Take out the air filter and spray starter fluid down the carburetor. Be sure to turn off the choke before you do this. 

Start the mower if you can. If it does start, turn it off again and clean out the air filter before putting it back together. If it doesn’t start, move on to the next step.

Replace the Oil and Gas

Drain the gas and oil. As always, be careful about open flame near the mower or your person when doing this!

The easiest was to do this is by disconnecting the fuel/oil line and draining it into a bucket. If you don’t know where these are, or just aren’t comfortable doing this, you can also use a fuel transfer pump such as the Koehler Enterprises RA990 (buy on Amazon).

It’s also a good idea to remove the spark plug to prevent accidental ignition. Replace the oil and gasoline with fresh fluids and try starting it again.

If it doesn’t start, you may want to try replacing the spark plug.

Replace the Spark Plug

You may have to go back to the store for this since you likely wouldn’t have purchased one on your first trip, but you’re still saving a good deal of money. If the mower doesn’t start, move on to the next step.

Clean the Coil and Magnets

Turn the fuel valve to the “off” position and check the coil for rust. If it’s dirty, use sandpaper or a rough brush to clean it, and clean the magnets on the flywheel.

Replace the coil and make sure to tighten it to its original position.

How Much Does a Repair Cost?

Starter fluid is about $10 and usually the first item you will buy when first addressing the problem. A new air filter ranges from $10-$15 in case you decide to replace that as well, but usually starter fluid or draining the gas and oil will fix your problem.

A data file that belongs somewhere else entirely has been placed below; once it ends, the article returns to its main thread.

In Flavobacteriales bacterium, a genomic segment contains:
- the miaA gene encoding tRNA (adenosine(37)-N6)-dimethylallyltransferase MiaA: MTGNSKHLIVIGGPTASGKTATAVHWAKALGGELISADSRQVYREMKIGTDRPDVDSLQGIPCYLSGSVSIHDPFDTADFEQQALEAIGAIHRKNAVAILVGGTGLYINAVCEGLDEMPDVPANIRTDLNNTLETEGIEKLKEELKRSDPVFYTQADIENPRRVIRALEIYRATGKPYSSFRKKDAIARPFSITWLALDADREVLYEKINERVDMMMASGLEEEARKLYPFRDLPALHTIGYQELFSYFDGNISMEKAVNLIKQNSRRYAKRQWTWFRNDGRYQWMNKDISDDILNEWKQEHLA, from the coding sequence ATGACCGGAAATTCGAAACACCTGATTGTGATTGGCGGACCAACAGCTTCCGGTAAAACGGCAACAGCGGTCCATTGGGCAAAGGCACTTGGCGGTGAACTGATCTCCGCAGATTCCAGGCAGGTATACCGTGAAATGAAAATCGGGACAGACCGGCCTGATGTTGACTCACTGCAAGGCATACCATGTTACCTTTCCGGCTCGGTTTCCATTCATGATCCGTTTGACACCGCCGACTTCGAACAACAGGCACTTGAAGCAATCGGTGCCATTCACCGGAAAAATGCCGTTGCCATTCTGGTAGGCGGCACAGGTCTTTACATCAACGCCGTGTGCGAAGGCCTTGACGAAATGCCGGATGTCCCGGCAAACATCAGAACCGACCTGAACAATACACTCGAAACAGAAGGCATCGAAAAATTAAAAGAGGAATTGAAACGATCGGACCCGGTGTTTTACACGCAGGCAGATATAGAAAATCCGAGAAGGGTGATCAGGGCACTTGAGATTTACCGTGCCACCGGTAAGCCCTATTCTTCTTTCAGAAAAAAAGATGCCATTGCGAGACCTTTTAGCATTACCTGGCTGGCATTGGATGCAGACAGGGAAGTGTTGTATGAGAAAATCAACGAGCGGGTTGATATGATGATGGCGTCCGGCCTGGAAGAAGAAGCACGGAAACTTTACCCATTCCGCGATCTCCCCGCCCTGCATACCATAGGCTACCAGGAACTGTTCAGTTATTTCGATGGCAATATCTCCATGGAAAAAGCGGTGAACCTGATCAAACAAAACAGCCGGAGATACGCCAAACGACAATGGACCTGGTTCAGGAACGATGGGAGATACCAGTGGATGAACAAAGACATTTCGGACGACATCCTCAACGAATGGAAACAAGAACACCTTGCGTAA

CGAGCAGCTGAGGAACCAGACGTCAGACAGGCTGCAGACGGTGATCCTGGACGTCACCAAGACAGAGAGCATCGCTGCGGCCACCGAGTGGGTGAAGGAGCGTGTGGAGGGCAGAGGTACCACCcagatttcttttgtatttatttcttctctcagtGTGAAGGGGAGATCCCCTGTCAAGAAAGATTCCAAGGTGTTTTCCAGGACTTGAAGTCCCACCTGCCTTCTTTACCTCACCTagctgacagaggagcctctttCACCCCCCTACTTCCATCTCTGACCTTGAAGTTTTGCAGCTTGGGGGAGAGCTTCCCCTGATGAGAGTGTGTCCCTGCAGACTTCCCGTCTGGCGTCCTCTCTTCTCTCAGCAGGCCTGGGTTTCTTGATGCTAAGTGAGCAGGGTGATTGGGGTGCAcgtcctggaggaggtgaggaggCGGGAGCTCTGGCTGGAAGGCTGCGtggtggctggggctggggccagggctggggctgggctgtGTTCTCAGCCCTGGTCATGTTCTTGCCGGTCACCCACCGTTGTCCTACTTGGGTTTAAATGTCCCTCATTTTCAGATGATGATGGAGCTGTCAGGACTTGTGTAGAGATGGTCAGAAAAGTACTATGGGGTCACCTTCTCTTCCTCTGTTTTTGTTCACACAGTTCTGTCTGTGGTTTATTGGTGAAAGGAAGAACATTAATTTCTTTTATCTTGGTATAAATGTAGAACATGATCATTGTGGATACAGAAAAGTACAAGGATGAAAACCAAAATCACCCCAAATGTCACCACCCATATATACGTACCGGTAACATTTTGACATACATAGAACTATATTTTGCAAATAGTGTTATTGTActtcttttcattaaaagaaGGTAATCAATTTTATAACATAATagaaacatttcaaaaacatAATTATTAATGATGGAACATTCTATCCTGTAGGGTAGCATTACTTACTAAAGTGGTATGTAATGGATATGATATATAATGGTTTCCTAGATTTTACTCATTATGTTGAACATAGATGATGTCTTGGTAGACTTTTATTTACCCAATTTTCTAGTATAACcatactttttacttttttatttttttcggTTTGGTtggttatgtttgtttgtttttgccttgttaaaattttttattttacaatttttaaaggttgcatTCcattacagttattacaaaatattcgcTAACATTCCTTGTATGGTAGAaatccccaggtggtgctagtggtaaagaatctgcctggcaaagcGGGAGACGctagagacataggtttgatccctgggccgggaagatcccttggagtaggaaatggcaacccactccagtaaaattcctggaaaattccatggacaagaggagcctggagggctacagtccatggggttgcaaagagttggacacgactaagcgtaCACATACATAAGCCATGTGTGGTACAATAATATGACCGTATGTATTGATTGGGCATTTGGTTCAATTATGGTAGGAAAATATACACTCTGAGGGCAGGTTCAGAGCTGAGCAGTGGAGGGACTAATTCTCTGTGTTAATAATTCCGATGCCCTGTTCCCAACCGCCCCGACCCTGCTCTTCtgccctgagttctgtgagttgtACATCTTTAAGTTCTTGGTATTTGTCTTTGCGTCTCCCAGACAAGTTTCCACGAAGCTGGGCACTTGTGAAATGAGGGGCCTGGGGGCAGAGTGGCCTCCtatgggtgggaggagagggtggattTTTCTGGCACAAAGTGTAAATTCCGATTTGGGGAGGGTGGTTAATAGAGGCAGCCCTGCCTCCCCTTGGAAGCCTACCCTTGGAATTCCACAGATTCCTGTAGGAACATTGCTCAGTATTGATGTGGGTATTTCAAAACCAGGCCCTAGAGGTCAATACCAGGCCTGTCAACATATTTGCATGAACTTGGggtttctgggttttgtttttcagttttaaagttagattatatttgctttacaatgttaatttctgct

If you have to replace a spark plug, they are not expensive, ranging from $5-$10 and sold in various lawn and garden stores.

Make sure that you bring the old spark plug with you to the store to talk to an associate to determine the exact right one for your mower.

If you take your mower to someone to do the repairs for you, the cost will be much more expensive than doing it yourself, but possibly a worthwhile price if you’re nervous about doing something like this at home.  The parts will usually range from $20-$25, and the labor will range from $60-$80, depending on where you live.

How Can I Stop This From Reoccurring?

A first and important step is to never leave your mower out in the rain. Rain can get into compartments and even the fuel or oil and cause the mower not to start.

Mowing wet grass after rain or early in the morning with dew can also lead to flooding the engine and should be avoided. Try to avoid over-priming the mower when starting it.

If you flood the engine with oil, then the spark may not reach the ignition, and you will not be able to start the engine. If you do this repeatedly, it will damage the engine or spark plug over time.

Be sure to replace your oil annually. If you consistently change the oil every 50 hours that you use it, you will keep it running smoothly and avoid fluid build-up that causes malfunction. 

As with all expensive pieces of machinery, keep track of how often you use it each year and be sure to follow best practice guidelines for replacing parts and fluids. 

Peter Toth

Hi! I'm Peter, the owner of BackyardGadget. Working around the house has always been a big part of my life. I've created this site to share my experience, and to help people choose the right tools for the job. Thank you for stopping by!